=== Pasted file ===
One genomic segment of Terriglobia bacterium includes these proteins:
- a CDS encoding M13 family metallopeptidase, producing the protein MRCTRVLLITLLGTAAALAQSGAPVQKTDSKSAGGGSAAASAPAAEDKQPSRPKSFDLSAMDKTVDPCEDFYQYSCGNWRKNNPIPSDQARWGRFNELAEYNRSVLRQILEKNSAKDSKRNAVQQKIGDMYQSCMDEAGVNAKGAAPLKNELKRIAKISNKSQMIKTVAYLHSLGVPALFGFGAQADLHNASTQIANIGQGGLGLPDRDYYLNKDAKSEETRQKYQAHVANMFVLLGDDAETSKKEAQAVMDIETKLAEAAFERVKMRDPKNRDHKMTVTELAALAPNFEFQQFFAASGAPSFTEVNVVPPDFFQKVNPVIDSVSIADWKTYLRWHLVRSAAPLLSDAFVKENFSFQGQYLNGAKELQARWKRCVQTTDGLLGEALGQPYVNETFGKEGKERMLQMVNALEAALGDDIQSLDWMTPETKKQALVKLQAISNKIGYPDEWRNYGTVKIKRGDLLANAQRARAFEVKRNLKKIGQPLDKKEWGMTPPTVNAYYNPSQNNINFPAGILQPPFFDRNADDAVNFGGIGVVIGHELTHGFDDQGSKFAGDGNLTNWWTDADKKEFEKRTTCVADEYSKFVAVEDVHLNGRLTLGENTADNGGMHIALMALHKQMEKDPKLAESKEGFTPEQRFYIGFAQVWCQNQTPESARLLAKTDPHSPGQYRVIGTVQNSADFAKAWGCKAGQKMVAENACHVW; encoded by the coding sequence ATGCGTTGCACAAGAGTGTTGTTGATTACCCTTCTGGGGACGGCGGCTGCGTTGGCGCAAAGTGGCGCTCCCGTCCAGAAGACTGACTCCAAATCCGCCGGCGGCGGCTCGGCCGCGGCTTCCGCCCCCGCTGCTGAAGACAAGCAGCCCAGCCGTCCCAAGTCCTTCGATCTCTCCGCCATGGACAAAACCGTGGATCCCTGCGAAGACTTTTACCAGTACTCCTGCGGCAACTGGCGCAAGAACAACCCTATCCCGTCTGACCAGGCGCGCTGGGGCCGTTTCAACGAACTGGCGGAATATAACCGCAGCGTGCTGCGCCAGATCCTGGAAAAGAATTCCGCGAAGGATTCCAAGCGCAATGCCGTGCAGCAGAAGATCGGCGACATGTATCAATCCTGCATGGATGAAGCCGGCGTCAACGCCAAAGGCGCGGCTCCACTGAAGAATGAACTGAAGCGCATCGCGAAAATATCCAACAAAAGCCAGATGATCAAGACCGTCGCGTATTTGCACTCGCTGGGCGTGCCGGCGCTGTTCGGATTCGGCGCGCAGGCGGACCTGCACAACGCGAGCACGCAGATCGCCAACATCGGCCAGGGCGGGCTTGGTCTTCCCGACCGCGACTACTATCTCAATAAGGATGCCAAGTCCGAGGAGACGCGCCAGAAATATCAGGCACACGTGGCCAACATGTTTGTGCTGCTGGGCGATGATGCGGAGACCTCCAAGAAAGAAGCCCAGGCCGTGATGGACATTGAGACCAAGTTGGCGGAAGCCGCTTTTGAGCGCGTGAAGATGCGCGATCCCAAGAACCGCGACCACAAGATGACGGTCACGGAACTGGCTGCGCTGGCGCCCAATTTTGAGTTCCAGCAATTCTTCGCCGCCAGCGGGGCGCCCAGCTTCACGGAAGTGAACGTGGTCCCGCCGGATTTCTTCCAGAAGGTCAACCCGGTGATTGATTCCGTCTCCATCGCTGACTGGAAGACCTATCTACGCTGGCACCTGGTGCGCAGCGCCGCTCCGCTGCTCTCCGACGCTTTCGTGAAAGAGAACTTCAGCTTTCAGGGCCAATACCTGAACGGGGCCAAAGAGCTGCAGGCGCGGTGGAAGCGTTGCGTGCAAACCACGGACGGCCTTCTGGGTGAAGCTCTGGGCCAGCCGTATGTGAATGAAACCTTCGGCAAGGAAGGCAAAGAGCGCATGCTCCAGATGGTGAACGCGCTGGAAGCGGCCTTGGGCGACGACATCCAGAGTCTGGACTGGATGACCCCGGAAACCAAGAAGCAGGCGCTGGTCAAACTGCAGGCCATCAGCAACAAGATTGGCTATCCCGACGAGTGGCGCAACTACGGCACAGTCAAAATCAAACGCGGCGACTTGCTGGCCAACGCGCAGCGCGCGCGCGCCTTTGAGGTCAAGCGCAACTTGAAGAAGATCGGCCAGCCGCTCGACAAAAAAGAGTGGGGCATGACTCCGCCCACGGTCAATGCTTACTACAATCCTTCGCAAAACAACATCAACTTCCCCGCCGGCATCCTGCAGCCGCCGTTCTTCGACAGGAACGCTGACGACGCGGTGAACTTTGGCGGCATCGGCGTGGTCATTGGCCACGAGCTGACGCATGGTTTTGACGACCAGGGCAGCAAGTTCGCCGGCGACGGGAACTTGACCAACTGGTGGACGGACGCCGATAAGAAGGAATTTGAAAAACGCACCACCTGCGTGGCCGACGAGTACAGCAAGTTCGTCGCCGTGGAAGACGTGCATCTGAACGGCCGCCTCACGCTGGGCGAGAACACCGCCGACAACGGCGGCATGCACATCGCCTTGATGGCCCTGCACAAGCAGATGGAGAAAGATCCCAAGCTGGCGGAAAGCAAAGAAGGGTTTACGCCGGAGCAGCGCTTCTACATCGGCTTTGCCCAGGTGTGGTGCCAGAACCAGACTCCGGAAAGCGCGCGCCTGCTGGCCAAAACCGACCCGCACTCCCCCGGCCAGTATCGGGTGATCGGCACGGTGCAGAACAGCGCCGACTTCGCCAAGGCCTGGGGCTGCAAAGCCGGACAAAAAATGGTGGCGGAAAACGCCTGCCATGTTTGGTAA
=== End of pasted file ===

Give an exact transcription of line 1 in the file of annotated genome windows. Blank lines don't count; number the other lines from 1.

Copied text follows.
One genomic segment of Terriglobia bacterium includes these proteins: